A Gift of Christmas Hymns for the Church in Niger

Date Posted: 
Monday, December 8, 2014

Tom Johnson has added a holiday side-project to his work in Niger as a development specialist. He is introducing the Nigerien church to Advent and Christmas music in the languages spoken there: French and Hausa.

“I’ve been rushing to assemble as many French and Hausa Christmas carols and Advent-themed hymns as possible into a photocopied booklet to aid worship,” he says.

Hausa hymn Android app

Tom and his wife, Aïchatou, identified just six Christmas-themed songs in the printed French hymnals and Christian songbooks that they have access to. With a lot of digging, they found another 16 French Christmas songs on the Internet that are appropriate for the Nigerien church.

“The Hausa compilation has gone better,” says Tom. There were already more than a dozen Christmas carols in the existing Hausa hymnal, although many of the tunes are unknown to current Hausa Christians—a situation Tom and Aïchatou hope to address.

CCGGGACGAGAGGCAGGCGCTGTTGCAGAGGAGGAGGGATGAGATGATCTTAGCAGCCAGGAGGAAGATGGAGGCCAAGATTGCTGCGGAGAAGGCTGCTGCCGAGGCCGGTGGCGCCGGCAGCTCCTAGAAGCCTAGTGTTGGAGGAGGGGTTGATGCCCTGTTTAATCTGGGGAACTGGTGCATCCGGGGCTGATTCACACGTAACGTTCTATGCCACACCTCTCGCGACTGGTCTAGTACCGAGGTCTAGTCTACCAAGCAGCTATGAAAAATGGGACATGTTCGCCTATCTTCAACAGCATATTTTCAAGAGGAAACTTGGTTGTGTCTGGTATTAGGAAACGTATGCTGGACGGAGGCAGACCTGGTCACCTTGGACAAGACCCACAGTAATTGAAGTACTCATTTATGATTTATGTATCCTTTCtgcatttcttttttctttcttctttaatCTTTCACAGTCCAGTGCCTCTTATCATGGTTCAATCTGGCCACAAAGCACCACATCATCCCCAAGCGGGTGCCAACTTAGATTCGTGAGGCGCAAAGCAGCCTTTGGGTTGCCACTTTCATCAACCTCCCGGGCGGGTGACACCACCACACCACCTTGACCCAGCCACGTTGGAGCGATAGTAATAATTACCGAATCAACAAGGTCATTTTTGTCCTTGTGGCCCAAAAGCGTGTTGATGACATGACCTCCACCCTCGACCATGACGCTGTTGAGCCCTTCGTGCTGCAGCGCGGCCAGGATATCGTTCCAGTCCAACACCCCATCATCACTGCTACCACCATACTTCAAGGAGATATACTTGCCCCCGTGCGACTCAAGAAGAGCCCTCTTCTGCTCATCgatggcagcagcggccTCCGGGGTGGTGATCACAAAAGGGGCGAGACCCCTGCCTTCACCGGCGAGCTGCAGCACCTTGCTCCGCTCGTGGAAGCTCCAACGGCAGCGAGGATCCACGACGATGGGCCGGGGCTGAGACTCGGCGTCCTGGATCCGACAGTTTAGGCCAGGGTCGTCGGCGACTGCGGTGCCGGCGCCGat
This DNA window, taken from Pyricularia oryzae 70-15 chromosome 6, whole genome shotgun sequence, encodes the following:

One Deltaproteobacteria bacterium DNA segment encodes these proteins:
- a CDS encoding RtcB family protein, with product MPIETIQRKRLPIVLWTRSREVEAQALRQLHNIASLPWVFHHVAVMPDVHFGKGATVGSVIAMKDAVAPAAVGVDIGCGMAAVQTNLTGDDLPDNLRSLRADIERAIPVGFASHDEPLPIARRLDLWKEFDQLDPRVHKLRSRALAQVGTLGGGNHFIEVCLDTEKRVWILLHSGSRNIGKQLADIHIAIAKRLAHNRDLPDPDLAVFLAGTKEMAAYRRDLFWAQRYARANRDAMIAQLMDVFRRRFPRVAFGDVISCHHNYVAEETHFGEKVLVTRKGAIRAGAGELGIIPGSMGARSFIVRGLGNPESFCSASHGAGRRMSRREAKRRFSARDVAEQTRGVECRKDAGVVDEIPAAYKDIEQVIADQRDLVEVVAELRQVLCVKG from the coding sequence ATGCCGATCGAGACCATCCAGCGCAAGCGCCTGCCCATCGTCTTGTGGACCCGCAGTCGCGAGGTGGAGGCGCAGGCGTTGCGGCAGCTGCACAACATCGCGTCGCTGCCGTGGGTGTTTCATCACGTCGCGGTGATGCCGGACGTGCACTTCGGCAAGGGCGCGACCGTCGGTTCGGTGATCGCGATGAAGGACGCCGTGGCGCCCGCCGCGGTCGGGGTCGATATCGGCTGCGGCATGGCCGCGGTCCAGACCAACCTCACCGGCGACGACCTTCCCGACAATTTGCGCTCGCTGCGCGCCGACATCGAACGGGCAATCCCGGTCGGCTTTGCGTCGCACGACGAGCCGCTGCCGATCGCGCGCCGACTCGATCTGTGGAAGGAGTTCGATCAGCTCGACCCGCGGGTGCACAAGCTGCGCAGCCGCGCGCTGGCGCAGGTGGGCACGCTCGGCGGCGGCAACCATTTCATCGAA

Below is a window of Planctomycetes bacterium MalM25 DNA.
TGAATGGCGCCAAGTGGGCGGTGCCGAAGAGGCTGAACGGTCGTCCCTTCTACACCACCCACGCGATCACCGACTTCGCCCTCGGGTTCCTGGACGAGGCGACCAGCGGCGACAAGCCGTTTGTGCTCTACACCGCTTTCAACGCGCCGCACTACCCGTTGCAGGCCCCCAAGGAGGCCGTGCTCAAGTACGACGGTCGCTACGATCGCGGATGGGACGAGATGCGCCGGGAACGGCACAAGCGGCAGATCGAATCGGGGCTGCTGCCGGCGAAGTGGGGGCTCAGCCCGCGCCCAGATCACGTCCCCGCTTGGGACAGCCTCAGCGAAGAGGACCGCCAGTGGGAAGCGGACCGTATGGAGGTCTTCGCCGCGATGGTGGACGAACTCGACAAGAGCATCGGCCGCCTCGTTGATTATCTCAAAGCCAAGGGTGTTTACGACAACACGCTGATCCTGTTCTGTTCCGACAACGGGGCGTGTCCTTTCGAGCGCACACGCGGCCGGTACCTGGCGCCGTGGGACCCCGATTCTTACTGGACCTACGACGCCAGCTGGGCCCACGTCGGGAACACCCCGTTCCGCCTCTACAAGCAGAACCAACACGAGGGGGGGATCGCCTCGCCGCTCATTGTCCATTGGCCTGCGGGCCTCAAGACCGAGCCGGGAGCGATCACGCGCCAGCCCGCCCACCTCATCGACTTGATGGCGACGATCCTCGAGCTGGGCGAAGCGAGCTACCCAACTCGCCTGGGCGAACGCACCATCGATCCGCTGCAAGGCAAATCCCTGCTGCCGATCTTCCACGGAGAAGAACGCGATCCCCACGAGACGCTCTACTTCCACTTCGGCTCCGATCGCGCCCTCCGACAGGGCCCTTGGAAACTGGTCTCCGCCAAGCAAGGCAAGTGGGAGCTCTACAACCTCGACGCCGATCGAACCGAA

Tom discovered more Hausa songs through an Internet search using key Hausa words like angel, shepherds, Mary, and Bethlehem. He also found songs written by Nigerien Christians but likely unknown outside of their local church. 

He came across the Hausa equivalents of “Silent Night,” “Away in a Manger,” and “We Three Kings” in an old hand-assembled typed hymn book that missionaries had made more than 40 years ago.

Tom and Aïchatou also wrote an Advent hymn themselves in Hausa, to the melody for “Come Thou Long-Expected Jesus.” Due to the structure of Hausa words “it was a painstaking process,” says Tom. “Our efforts paid off when we sang the song at church and received warm applause.”

In recent years, Tom has also been working on a Hausa catechism. “The [Hausa church in Niger] has reached a certain size and maturity after more than 50 years of existence and yet it is missing many locally produced materials to help disciple its members and to foster a theologically vibrant approach to worship,” he says. He is doing what he can to help fill the void.

The Johnsons’ mission partner, the Evangelical Church of the Republic of Niger, was founded shortly after Niger’s independence in 1961. It is the oldest and largest Protestant denomination in the Muslim-majority country.

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